Cloning and functional characterization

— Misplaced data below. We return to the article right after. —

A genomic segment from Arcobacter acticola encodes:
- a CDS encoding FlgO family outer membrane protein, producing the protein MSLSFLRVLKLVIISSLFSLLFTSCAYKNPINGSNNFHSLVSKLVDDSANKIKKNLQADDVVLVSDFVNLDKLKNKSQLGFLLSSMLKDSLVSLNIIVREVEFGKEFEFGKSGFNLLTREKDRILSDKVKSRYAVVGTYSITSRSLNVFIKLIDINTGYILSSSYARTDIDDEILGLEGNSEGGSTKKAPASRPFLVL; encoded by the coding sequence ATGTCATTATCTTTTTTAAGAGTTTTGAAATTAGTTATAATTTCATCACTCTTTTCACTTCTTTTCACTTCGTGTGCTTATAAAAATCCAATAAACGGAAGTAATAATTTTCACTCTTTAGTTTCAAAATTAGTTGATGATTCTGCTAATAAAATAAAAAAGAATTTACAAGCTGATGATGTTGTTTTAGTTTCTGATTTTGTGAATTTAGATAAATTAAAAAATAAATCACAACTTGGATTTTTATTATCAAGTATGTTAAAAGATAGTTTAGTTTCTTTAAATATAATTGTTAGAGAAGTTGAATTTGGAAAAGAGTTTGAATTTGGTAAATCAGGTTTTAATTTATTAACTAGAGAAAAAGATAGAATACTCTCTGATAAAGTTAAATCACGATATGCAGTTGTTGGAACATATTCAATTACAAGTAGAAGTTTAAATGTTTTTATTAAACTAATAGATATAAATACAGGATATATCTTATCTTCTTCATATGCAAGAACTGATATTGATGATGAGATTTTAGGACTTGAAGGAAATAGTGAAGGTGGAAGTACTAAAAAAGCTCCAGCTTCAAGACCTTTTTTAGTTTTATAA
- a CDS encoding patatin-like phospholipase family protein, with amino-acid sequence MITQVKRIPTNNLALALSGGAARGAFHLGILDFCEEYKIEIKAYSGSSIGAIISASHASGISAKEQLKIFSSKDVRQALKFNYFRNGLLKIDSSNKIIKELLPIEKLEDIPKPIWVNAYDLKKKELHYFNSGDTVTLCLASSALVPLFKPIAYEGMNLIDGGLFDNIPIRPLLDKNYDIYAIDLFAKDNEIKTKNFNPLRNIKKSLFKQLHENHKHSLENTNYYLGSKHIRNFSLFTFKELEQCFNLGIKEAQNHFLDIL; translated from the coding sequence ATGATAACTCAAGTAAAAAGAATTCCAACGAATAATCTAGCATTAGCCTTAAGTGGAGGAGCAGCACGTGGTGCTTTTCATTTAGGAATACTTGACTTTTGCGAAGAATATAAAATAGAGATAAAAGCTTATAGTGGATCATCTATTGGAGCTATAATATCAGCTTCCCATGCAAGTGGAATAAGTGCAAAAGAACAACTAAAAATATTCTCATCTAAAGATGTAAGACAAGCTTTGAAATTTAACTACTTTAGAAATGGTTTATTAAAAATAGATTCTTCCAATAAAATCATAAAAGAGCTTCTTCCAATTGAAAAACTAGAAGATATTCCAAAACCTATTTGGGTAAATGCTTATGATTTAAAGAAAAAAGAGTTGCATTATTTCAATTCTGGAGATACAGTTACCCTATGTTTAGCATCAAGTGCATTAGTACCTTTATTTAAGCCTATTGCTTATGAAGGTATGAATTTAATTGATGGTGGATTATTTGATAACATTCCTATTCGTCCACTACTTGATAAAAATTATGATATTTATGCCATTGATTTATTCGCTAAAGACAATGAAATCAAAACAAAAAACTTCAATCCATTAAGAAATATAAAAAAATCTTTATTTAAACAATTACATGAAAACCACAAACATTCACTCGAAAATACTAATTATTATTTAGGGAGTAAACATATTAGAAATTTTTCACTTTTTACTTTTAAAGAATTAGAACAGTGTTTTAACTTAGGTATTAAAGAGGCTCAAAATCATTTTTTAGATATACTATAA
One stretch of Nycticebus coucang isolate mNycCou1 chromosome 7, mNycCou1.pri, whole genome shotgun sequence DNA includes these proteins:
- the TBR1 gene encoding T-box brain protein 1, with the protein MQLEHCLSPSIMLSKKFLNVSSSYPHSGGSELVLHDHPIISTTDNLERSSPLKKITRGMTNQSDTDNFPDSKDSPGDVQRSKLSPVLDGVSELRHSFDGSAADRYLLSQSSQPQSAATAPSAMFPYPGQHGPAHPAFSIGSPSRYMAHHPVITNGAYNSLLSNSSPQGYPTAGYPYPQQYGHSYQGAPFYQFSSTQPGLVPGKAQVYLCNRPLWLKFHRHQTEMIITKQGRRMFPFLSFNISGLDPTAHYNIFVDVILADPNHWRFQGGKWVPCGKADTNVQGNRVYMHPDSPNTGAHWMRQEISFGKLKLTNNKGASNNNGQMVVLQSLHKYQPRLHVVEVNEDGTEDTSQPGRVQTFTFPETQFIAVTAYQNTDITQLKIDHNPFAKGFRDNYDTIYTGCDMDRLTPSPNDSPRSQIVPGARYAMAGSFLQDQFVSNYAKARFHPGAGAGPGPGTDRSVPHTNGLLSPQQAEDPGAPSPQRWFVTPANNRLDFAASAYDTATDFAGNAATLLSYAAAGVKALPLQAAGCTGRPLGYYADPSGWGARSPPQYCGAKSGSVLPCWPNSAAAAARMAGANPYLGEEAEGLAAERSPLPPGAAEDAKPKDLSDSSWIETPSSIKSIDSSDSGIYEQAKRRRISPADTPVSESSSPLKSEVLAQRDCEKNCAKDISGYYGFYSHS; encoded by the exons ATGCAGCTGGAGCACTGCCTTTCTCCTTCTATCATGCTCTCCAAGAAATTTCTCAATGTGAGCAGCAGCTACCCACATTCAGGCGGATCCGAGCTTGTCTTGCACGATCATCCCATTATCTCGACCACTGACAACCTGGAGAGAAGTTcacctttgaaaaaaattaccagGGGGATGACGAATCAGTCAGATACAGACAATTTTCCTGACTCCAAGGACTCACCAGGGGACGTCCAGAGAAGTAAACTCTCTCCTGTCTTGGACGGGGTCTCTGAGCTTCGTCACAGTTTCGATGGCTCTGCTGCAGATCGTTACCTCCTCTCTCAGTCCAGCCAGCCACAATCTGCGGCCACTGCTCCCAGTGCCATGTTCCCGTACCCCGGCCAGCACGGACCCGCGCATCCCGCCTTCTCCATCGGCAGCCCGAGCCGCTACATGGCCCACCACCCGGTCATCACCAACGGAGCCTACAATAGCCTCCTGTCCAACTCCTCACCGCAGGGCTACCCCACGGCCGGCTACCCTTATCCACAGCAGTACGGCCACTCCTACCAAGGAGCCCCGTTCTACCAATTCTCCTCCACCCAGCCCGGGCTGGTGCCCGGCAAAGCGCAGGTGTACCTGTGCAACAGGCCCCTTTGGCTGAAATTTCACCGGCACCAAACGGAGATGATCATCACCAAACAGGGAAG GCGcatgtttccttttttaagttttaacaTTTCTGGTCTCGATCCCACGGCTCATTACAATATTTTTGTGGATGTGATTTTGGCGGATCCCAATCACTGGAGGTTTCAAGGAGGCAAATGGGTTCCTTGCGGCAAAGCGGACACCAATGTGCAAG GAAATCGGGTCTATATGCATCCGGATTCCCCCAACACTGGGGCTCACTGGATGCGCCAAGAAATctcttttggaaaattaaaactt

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Gene 330 (2004) 115 – 122 Cloning and functional characterization of PELP1/MNAR promoter Sandip K Mishra, Seetharaman Balasenthil, Diep Nguyen, Ratna K Vadlamudi * Department of Molecular and Cellular Oncology, Unit 108, The University of Texas M D Anderson Cancer Center, 1515 Holcombe Blvd, Houston, TX 77030, USA Received 10 October 2003; received in revised form 29 December 2003; accepted 15 January 2004 Received by A.J van Wijnen Abstract Proline-, glutamic acid- and leucine-rich protein (PELP1)/modulator of nongenomic activity of estrogen receptor (MNAR), a novel coactivator of estrogen receptors (ERs; ERa and ERh), modulates the genomic and nongenomic functions of the ERs PELP1 expression is developmentally regulated in mammary glands and overexpressed in breast tumors However, little is known about the regulation of PELP1 In this study, we examined whether PELP1 expression is modulated by steroid hormone 17h-estradiol (E2) – ER pathway We found that in MCF-7 breast cancer cells, E2 upregulated PELP1 expression threefold and that this upregulation was reduced by antiestrogen We also found that E2 modulated PELP1 levels in an actinomycin-D-sensitive manner, suggesting transcriptional regulation Cloning and analysis of the 2-kb PELP1 promoter region revealed two estrogen-responsive element (ERE) half sites in the PELP1 promoter region In transient transfection assays, E2 upregulated PELP1 promoter activity in breast, endometrial and osteosarcoma model cancer cell lines in an ICI 182,780-sensitive manner We demonstrated the recruitment of ER to the PELP1 promoter in vitro using EMSA assays and in vivo using a chromatin immunoprecipitation assay The PELP1 promoter was similarly upregulated by both ERa and ERh and differentially regulated by selective estrogen receptor modulators in a cell line-dependent manner Our results suggest that PELP1 expression is modulated by the E2-ER pathway and that PELP1 is an ER target gene D 2004 Elsevier B.V All rights reserved Keywords: PELP1; MNAR; Estrogen receptor; Promoter Introduction The steroid hormone 17h-estradiol (E2) plays an important role in controlling the expression of genes involved in a wide variety of biological processes, including the development, homeostasis and progression of breast cancer (Couse and Korach, 1999; McDonnell and Norris, 2002) The biological effects of E2 occur when it binds to the structurally and functionally distinct estrogen receptors (ERs; ERa and ERh) (Warner et al., 1999) For example, when E2 binds to ERa, the ligand-activated ERa translocates to the nucleus, binds to the 13-bp palindromic estrogen responseenhancer (ERE) element in the target genes and stimulates gene transcription (Kumar and Chambon, 1988) ERs can Abbreviations: E2, 17h-estradiol; ER, estrogen receptor; ERE, estrogen response element; PELP1, proline-, glutamic acid- and leucine-rich protein; MNAR, modulator of nongenomic activity of estrogen receptor; luc, luciferase * Corresponding author Tel.: +1-713-745-5239; fax: +1-713-745-2050 E-mail address: (R.K Vadlamudi) 0378-1119/$ - see front matter D 2004 Elsevier B.V All rights reserved doi:10.1016/j.gene.2004.01.011 also induce expression of genes containing imperfect or ERE half sites (half ERE) (Klinge, 2001) ERs also interact with other DNA-bound transcription factors such as activating protein (AP1) and SP1, and confer E2 responsiveness to heterologous promoters (Gaub et al., 1990; Webb et al., 1992; Safe, 2001; Petz et al., 2002) ERa comprises an N-terminal activation function (AF1) domain, a DNA-binding domain, and a C-terminal ligand-binding region that contains an activation function (AF2) domain ERh has a domain structure similar to that of ERa (Kumar et al., 1987; Kumar and Chambon, 1988; Berry et al., 1990) The two receptors are most similar in their DNA-binding domains (95%) and ligand-binding domains (58%) (Katzenellenbogen et al., 2001) The transcription functions of ERs are influenced by several coactivators, including SRC1, GRIP1, AIB1, CBP, p300, PGC1, E6AP, PCAF and SNF2 (Kumar et al., 1987; Kumar and Chambon, 1988; Berry et al., 1990; Hermanson et al., 2002; McDonnell and Norris, 2002; McKenna and Malley, 2002) It is generally accepted that some of the diverse functions of estrogens depend on the differential recruitment of coregu- 116 S.K Mishra et al / Gene 330 (2004) 115–122 lators to the ligand-bound ERa complex (McDonnell and Norris, 2002) Coregulators that affect the activity of ERs are thought to play a role in tumor progression (Anzick et al., 1997) On the basis of this, it has been speculated that the differential expression of coregulators among tissues contributes at least in part to different hormonal responses Proline-, glutamic acid- and leucine-rich protein (PELP1)/modulator of nongenomic activity of estrogen receptor (MNAR), a novel ER coregulator, contains 10 LXXLL motifs for nuclear receptor interaction and plays an important role in estrogen-mediated genomic functions (Vadlamudi et al., 2001, Balasenthil and Vadlamudi, 2003) and nongenomic actions of ERs via activation of Src/mitogen-activated protein kinase pathways (Wong et al., 2002) PELP1 interacts with ERa and ERh, and with retinoblastoma protein, and upregulates cyclin D1 expression and its overexpression sensitizes cells to estrogen-mediated cellcycle progression (Balasenthil and Vadlamudi, 2003) The ER-signaling pathway has been implicated in breast cancer tumorigenesis, and approximately 70% of breast cancer cells express ER (Osborne et al., 2001) Initial studies suggested that PELP1 expression is upregulated in mammary tumors and in mammary gland during pregnancy when cells are highly proliferative (Vadlamudi et al., 2001) These results led us to hypothesize that PELP1expression is regulated by the E2-ER pathway Our results suggest that E2 does regulate PELP1 expression at the transcriptional level and that the ERE half site present in the proximal region of the PELP1 promoter plays an important role in induction of E2-mediated responses Methods 2.1 Cell lines and reagents MCF-7 human breast cancer cells (Vadlamudi et al., 2001) and Ishikawa endometrial cells (Apparao et al., 2001) were maintained in Dulbecco’s Modified Eagle’s Medium – F12 (1:1) supplemented with 10% fetal calf serum (Vadlamudi et al., 2001) SAOS2 osteosarcoma cells, MDAMB-231 breast cancer cells and HeLa cervical cancer cells were obtained from the American Type Culture Collection (Manassas, VA) Steroid hormone E2, tamoxifen and charcoal-stripped serum (DCC serum) was purchased from Sigma Propyl pyrazole triol (PPT), diarcylproprionitrile (DPN), ICI-182,780 were purchased from Tocris, Ellisville, MO Faslodex (AstraZeneca Pharmaceuticals, Wilmington, DE) and Raloxifene tablets (Eli Lilly Indianapolis, IN) were obtained from MD Anderson Pharmacy We then purchased this BAC clone from BACPAC Resources (Children’s Hospital Oakland Research Institute, CA) The PELP1 promoter region containing 2-kb upstream 5V region was amplified by polymerase chain reaction (PCR) using primers PELP1 Pro-2000F-5V-GCCAGGACTTGAAGGATTGGA-3V and PELP1 Pro + 1R-5V-GGTTCCAGTGGTGGCGTGGC-3V The amplified product was cloned into the Topo vector (Invitrogen, Carlsbad, CA) and then subcloned into the PGL3 luciferase (luc) reporter vector (Promega, Madison, WI) using HindIII and Xho sites The sequence of the construct was verified by comparing its sequence with that in the human genome database Deletions in the PELP1 promoter were created using PCRbased approach Mutation in the proximal ERE half site was created by PCR approach using the following primers WT 5V-CACTTCTCGAGGCCAAGGCGGGCGGAAC ACCT GAGGTCAG GAGTTCAAGACCAT CCTGGGC-3V; MT 5V-CACTTCTCGAGGCCAAGGCGGG CGGA ACACCTGAGAGCAGGAGTTCAAGACCATCCTG GGC-3V 2.3 Reporter gene assays For the reporter gene transient transfections, MCF-7, Ishikawa, SAOS2 and MDA-MB-231 cells were cultured for 24 h in minimal essential medium without phenol red containing 5% DCC serum The PELP1-luciferase (luc) reporter constructs were transfected using FuGENE according to the manufacturer’s instructions (Roche Molecular Biochemicals, Indianapolis, IN) Twenty-four hours later, the cells were treated with E2 for 24 h The cells were then lysed with a passive-lysis buffer, and the luc assay was performed using a luc reporter assay kit (Promega) The total amount of DNA used in the transfections was kept constant by adding a parental vector Each transfection was carried out in six-well plates in triplicate wells 2.4 Northern hybridization MCF-7 cells were treated with E2 for h, and PELP1 levels were analyzed by Northern blotting Total cytoplasmic RNA 20 Ag was isolated using the Trizol reagent (Invitrogen) and analyzed by Northern hybridization using a 1200-bp N-terminal fragment of PELP1cDNA Glyceraldehyde-3-phosphate dehydrogenase levels were measured to assess the integrity of the RNA and to control RNA loading Autoradiogram was developed using Phosphoimager and band intensities were quantitated using SigmaGelGel Analysis Software 2.5 Cell extracts and immunoblotting 2.2 Cloning of the PELP1 promoter To clone the PELP1 promoter, we first identified the BAC clone (ID RP11-314A20) containing the PELP1 genomic region using human genome sequence information To prepare cell extracts, cells were washed three times with phosphate-buffered saline and then lysed in RIPA buffer (50 mM Tris – HCl, pH 7.5, 150 mM NaCl, 0.5% NP-40, 0.1% sodium dodecyl sulfate (SDS), 0.1% sodium S.K Mishra et al / Gene 330 (2004) 115–122 deoxycholate, Â protease inhibitor mixture (Roche Molecular Biochemicals), mM sodium vanadate) for 15 on ice The lysates were centrifuged in an Eppendorf centrifuge at jC for 15 Cell lysates containing an equal amount of protein ( f 200 Ag) were then resolved on a SDS – polyacrylamide gel (PAGE) (8% acrylamide), transferred to a nitrocellulose membrane, probed with the appropriate antibodies and developed using the enhanced chemiluminescence method Quantiation of the bands were done using SigmaGel-Gel Analysis Software 117 representing the ERE half site present in the promoter of PELP1/MNAR Sequence of the forward and reverse primers used are as For:5V-CACTTTGGGAGGCCAAGGCGGGCGGAACACCTGAGGTCA GGAGTTCAAGACCATCCTGGC-3; Rev:5V GCCAGGATGGTCTTGAACTCCTGACCTCAGGTGTTC CGCCCGCCTTGGC CTC CCAAAGTG-3V The DNA – protein complexes were resolved in 5% polyacrylamide gels For supershift assays, Al of antibody (ERa, supershift antibody by Santa Cruz Biotechnology) was used Antibody was incubated with the reaction mixture for 15 2.6 Chromatin immunoprecipitation assay 2.8 Statistical analysis Approximately 106 cells were treated with 1% formaldehyde (final concentration, v/v) for 10 at 37 jC to cross-link histones to DNA The cells were washed twice with phosphate-buffered saline, pH 7.4 containing protease inhibitor cocktail (Roche Molecular Biochemicals) Chromatin immunoprecipitation (ChIP) assay was performed as described previously (Mazumdar et al., 2001) An ERaspecific antibody purchased from Upstate biotechnology (Upstate, Lake Placid, NY) was used for immunoprecipitation of ER-bound chromatin PCR using primers flanking the proximal half ERE site ( À 690 For-5V-ATAAATCTTTGGCGGCGCGTA-3V and À 294 Rev-5V-ACGATTTCCATTTAGCGGACG-3V) produced a 396-bp DNA fragment An amplified fragment was sequence verified 2.7 Electrophoresis mobility shift assay Electrophoresis mobility shift assay (EMSA) was performed as described earlier (Mandal et al., 2001) with some modifications Cells were maintained in DCC medium for at least 48 h and treated with E2 (final conentration, 10À M) for 12 h Nuclear extract prepared from the estrogen-treated cells was incubated with 32 P-radiolabeled oligonucleotide Statistical analysis was done using Student’s t-test, and values with p < 0.05 were considered statistically significant Results 3.1 E2 upregulates PELP1 expression E2 treatment of the MCF-7 cells induced PELP1 mRNA to a level threefold greater than that in the untreated cells (Fig 1A) In contrast, cells pretreated with antiestrogen ICI182780 showed no increase in PELP1 levels suggesting that E2-mediated upregulation of PELP1 levels occurs via the ER (Fig 1B) On the other hand, the treatment of the MCF-7 cells with cycloheximide, a translation inhibitor, did not affect E2-mediated upregulation of PELP1 (Fig 1C) However, treatment of these cells with actinomycin D, an inhibitor of transcription, completely prevented the E2-mediated induction of PELP1, suggesting that E2 regulates PELP1 expression at the transcriptional level To confirm that the increase in PELP1 mRNA levels correlated with PELP1 protein levels, we treated the MCF-7 cells with E2 for Fig E2 upregulated PELP1 expression (A) Northern analysis of PELP1 expression in MCF-7 cells treated with E2 for h (B) Blockage of E2-mediated PELP1 expression by ICI-182780 pretreatment (C) Northern analysis of PELP1 expression in MCF-7 cells treated with E2 in the presence or absence of cycloheximide (CHX) and or actinomycin-D (ACD) (D) MCF-7 cells were treated with E2 for various lengths of time, and PELP1 expression was analyzed by Western blotting using a PELP1-specific antiserum 118 S.K Mishra et al / Gene 330 (2004) 115–122 various times and analyzed PELP1 expression by Western blotting (Fig 1D) Our results showed that E2 increased the expression of PELP1 protein by three- to fourfold and that the PELP1 protein level increased after h of E2 treatment 3.2 E2 increases PELP1 promoter activity in breast cancer, endometrial and osteosarcoma cells To elucidate the mechanism by which E2 increases PELP1 expression at the transcriptional level, we analyzed the sequence of the PELP1 promoter region (Fig 2) and found that it lacked consensus TATA and CCAAT motifs This 2-kb region also lacked consensus palindromic ERE sites, although it did contain two ERE half sites, seven AP1 sites and five SP1 sites (Fig 2) Other putative transcription factor elements present in the PELP1 promoter included thyroid receptor binding elements, GATA and E2F binding sites Sequence was submitted to the GenBank (AY427960) To examine whether the cloned region ( À 2000 to + 1) of the PELP1 promoter did indeed confer E2 inducibility, we constructed and measured the activity of PELP1 promoter luc reporter We found that E2 upregulated PELP1 promoter activity to threefold more in MCF-7 cells than in the untreated cells The E2-mediated increase in PELP1 promoter activity was also sensitive to antiestrogen ICI182780 treatment To examine the generality of PELP1 promoter upregulation, we examined whether E2 also upregulated PELP1 promoter activity in the Ishikawa and SAOS2 cells The results showed that the PELP1 basal activity varied among the three cell lines and that E2 was able to induce the PELP1 promoter in the three cells lines two to three times above their basal activity (Fig 3) Fig Sequence of the PELP1 promoter (A) Nucleotide sequence of the 5Vflanking region, including part of the first exon of the PELP1 gene The first exon region is shown in bold, and the translation start site is shown by a box The numbers shown to the left are relative to the putative start sites of PELP1 mRNA Consensus sequences for the AP1, SP1 and ERE half transcription factor sites are underlined (B) Schematic representation of AP1, SP1 and ERE half sites in the PELP1 promoter S.K Mishra et al / Gene 330 (2004) 115–122 119 Fig Activity of the PELP1 promoter in different cell lines PELP1 promoter ( À 2000 to + 1) fused to the luciferase reporter was transiently transfected into (A) breast model cell line MCF-7, (B) endometrial model cell line Ishikawa, (C) and osteosarcoma cell line SAOS2 The cells were treated with E2 or E2 + ICI182,780, and after 24 h, the luciferase reporter activity was measured Significant ( p < 0.05) induction by E2 is indicated with an asterisk Fig Localization of the E2-responsive region in the PELP1 promoter (A) MCF-7 cells were transfected with various PELP1 promoter deletion constructs, treated with E2 for 24 h, and the PELP1-luciferase reporter activity was measured (B) Chromatin immunoprecipitation analysis ERs bound to the chromatin were immunoprecipitated using an ERa-specific antibody, and its recruitment to the PELP1 promoter was analyzed using primers spanning the proximal ERE half site of the PELP1 endogenous promoter (C) Gel mobility shift assays using proximal ERE half site ( À 610/ À 550) containing oligonucleotides Estrogentreated nuclear extract was incubated with 32P-labeled oligonucleotide First lane shows free probe Second, third and fourth lanes show complex formation with 5, 10 and 20 Ag of nuclear extract A 100-fold excess of unlabeled oligonucleotide retarded the complex formation with the radiolabeled probe (lane 5) (D) ERa-specific antibody was used to supershift the complex Lane shows free probe Lane shows complex formation with the nuclear extract Lane 3, a 10fold excess of unlabeled oligonucleotide retarded the complex formation with the radiolabeled probe, and lane 4, anti-ERa antibody supershifted most of the complex (E) Activity of the PELP1 promoter À 600/ À containing wild-type ERE half site or mutated ERE half site were transfected into MCF-7 cells, treated with or without E2 and luciferase activity was measured Significant ( p < 0.05) induction by E2 is indicated with an asterisk 120 S.K Mishra et al / Gene 330 (2004) 115–122 3.3 Proximal ERE half site of PELP1 promoter confers E2 inducibility To identify the E2-responsive region in the PELP1 promoter, we generated serial deletions of PELP1 promoter Deletion of the 1300-bp distal region containing one ERE half site did not noticeably affect the E2 inducibility of the PELP1 promoter containing the À 700 to + region However, an additional deletion of 200 bp prevented E2 induction of the PELP1 promoter (Fig 4A) Since the PELP1 À 700 to À 500 promoter region contained one ERE half site, these results suggested that this proximal ERE half site conferred E2 inducibility (Fig 4A) To examine in vivo the possibility that ER is recruited to the PELP1 promoter, we performed a chromatin immunoprecipitation assay using the primers spanning PELP1 promoter region ( À 690 to À 294) Results showed that ER is recruited to the PELP1 promoter region À 690 to À 294, which contains proximal ERE half site, after E2 treatment in a time-dependent manner (Fig 4B) Gradual recruitment of ER to the PELP1 promoter with peak at 60 and lack of its recruitment at 120 suggests cyclical recruitment of ER at the PELP1 promoter as predicted with other promoters including ER-responsive gene pS2 (Me´tivier et al., 2003) We did not observe any recruitment of ER in chromatin immunoprecipitation assay to the PELP1 promoter containing the distal ERE half site (data not shown) To determine whether ER is directly recruited to the region containing proximal ERE half site, 32P-labeled oligos containing À 610/ À 550 region of the PELP1/MNAR promoter was incubated with increasing amounts of estrogentreated MCF-7 nuclear extract Results showed formation of higher order protein – DNA complexes, and the specific band formed as a result of complex formation could be competed out with 100-fold excess cold probe (Fig 4C) The same band could be supershifted with anti-ER-a antibody (Fig 4D) Mutation of the proximal ERE half site (GGTCA to GTGCA) in the PELP1 À 600/ À construct substantially reduced the ability of estrogen to induce reporter gene activity (Fig 4E) Collectively, these results suggest that proximal ERE half sites play an important role in the estrogen-mediated upregulation of PELP1/MNAR promoter activity 3.4 PELP1 promoter is upregulated by both ERa and ERb Since many E2-responsive tissues express distinct forms of ER (ERa and ERh),we next examined whether both ERa and ERh regulate PELP1 promoter activity For this experiment, we have used HeLa cells, which have no detectable levels of ERa or ERh Cotransfection of ERa and ERh along with the PELP1 ( À 2000 to + 1) luc reporter resulted in a 2.6- and 2.2-fold induction, respectively, upon E2 stimulation (Fig 5A) To confirm these results, we transfected PELP1 promoter construct into breast cancer cells that selectively expressed either ERa (MCF-7 cells) or ERh (MDA-MB-231) The cells were then treated with either ERa-selective agonist PPT or ERh-selective agonist DPN The results showed that in the MCF-7 cells, which only express ERa, PPT but not DPN upregulated PELP1 promoter activity (Fig 5B) Similarly, in the MDA-MB-231 cells, which only express ERh, DPN but not PPT upregulated PELP1 promoter activity (Fig 5C) These results suggest that both ER isoforms have the potential to modulate PELP1 expression Fig 5D shows the expression of ERa and ERh in MCF-7 and MDA-MB-231 cell lines 3.5 Differential regulation of the PELP1 promoter by selective estrogen receptor modulators We next examined whether selective estrogen receptor modulators regulate the expression of the PELP1 promoter In the MCF-7 cells, the selective estrogen receptor modulators did not upregulate PELP1 promoter activity; how- Fig Regulation of PELP1 promoter activity by ERa and ERh (A) HeLa cells were cotransfected with the PELP1-luciferase reporter gene alone with ERa or ERh, and treated with E2 or E2 + ICI-182,780 for 24 h The reporter activity was then measured (B) ERa-positive MCF-7 cells and (C) ERh-positive MDAMD-231 cells were transfected with the PELP1-luciferase reporter ( À 2000 to + 1) and treated with PPT (ERa-specific ligand) or DPN (ERh-specific ligand) After 24 h, the luciferase activity was measured Significant ( p < 0.05) induction by E2/PPT/DPN is indicated with an asterisk S.K Mishra et al / Gene 330 (2004) 115–122 121 Fig Regulation of PELP1 promoter activity by selective estrogen receptor modulators MCF-7 and Ishikawa cells were transfected with the PELP1luciferase reporter gene ( À 2000 to + 1), and the cells were treated with the indicated selective estrogen receptor modulators for 24 h The luciferase activity was measured Significant ( p < 0.05) induction by E2, tamoxifen and raloxifene is indicated with an asterisk ever, in the endometrial Ishikawa cells, tamoxifen and raloxifene upregulated PELP1 promoter activity (Fig 6) These results suggest that selective estrogen receptor modulators may modulate PELP1 expression in a tissue-dependent manner Discussion The following results of this study strongly suggest that PELP1 is an E2-inducible gene (1) E2 upregulated PELP1 mRNA and PELP1 protein levels; (2) E2-mediated PELP1 expression was sensitive to antiestrogen ICI-182780; (3) ERE half sites were present in PELP1 promoter, and ER was recruited to the À 690/ À 294 region of PELP1 promoter which contains proximal ERE half site; (4) EMSA and supershift assays showing the ability of ER to recruit to À 610/ À 550 oligonucleotide which contains proximal ERE half site; (5) E2 upregulated the PELP1 promoter in breast cancer, endometrial and osteosarcoma cell lines; and (6) both ERa and ERh regulated the PELP1 promoter activity Ligand-bound ERs are thought to bind to the 13-bp ERE element Emerging evidence from several studies also suggested that ER regulates promoters containing ERE half sites (Klinge et al., 1997; Lee and Mouradian 1999; Klinge 2001; Martini and Katzenellenbogen, 2001, Ediger et al., 2002) PELP1 promoter did not have a classical palindromic 13-bp ERE site, although it did contained two ERE half sites, seven AP1 and five SP1 sites In this study, we have only focused on the characterization of two ERE half sites present in the promoter region Our ChIP analysis indicated ER recruitment in the promoter region containing À 690 to À 294 Mobility shift assays support recruitment of ER to the proximal ERE half site Further, mutation of ERE half site in PELP1 À 600/ À construct abolished the E2-mediated induction These results suggest that proximal ERE site contributes at least 50% of the E2-mediated induction However, deletion of the PELP1 promoter sequence upstream of PELP1 À 600/ À also results in approximately 50% reduction in the fold of activation of PELP1-luciferase activity These data denote the importance of the AP1 or SP1 sites located upstream the proximal half ERE, in the E2-induced regulation of PELP1 promoter Our ongoing studies are currently focused on the characterizing the role of AP1 and SP1 in E2-mediated induction of PELP1/MNAR promoter E2 regulates cell proliferation in a wide variety of tissues, including breast tissue (Prall et al., 1998) The highest rate of mitosis in ductal epithelial cells (the origin of most breast cancer cells) is during the luteal phase, when the level of E2 is generally high (Foster et al., 2001) PELP1 expression is high in mammary glands during pregnancy, when cell proliferation is high (Vadlamudi et al., 2001) In a previous study, we found that overexpression of PELP1 was accompanied by a persistent hyperphosphorylation of pRb in an E2-dependent manner, and overexpression of PELP1 sensitized cells to G1/S progression (Balasenthil and Vadlamudi, 2003) Our finding in this study that E2 upregulates PELP1 expression suggests that upregulated PELP1 may in turn help in E2-mediated cell cycle progression in physiological settings However, in pathological conditions such as breast cancer, ER-positive tumors may upregulate PELP1 expression via activation of the E2-ER pathway Since PELP1 is a coactivator of ERs which modulates both the genomic and nongenomic functions of ERs, deregulation of PELP1 may contribute to excessive proliferation or hormonal independence in ER-positive tumors or to both In summary, we have shown that PELP1 expression is modulated by the E2-ER pathway and that selective estrogens differentially regulate PELP1 reporter activity The ERE half site localized to the proximal region of PELP1 plays an important role in the E2-mediated regulation of PELP1 expression 122 S.K Mishra et al / Gene 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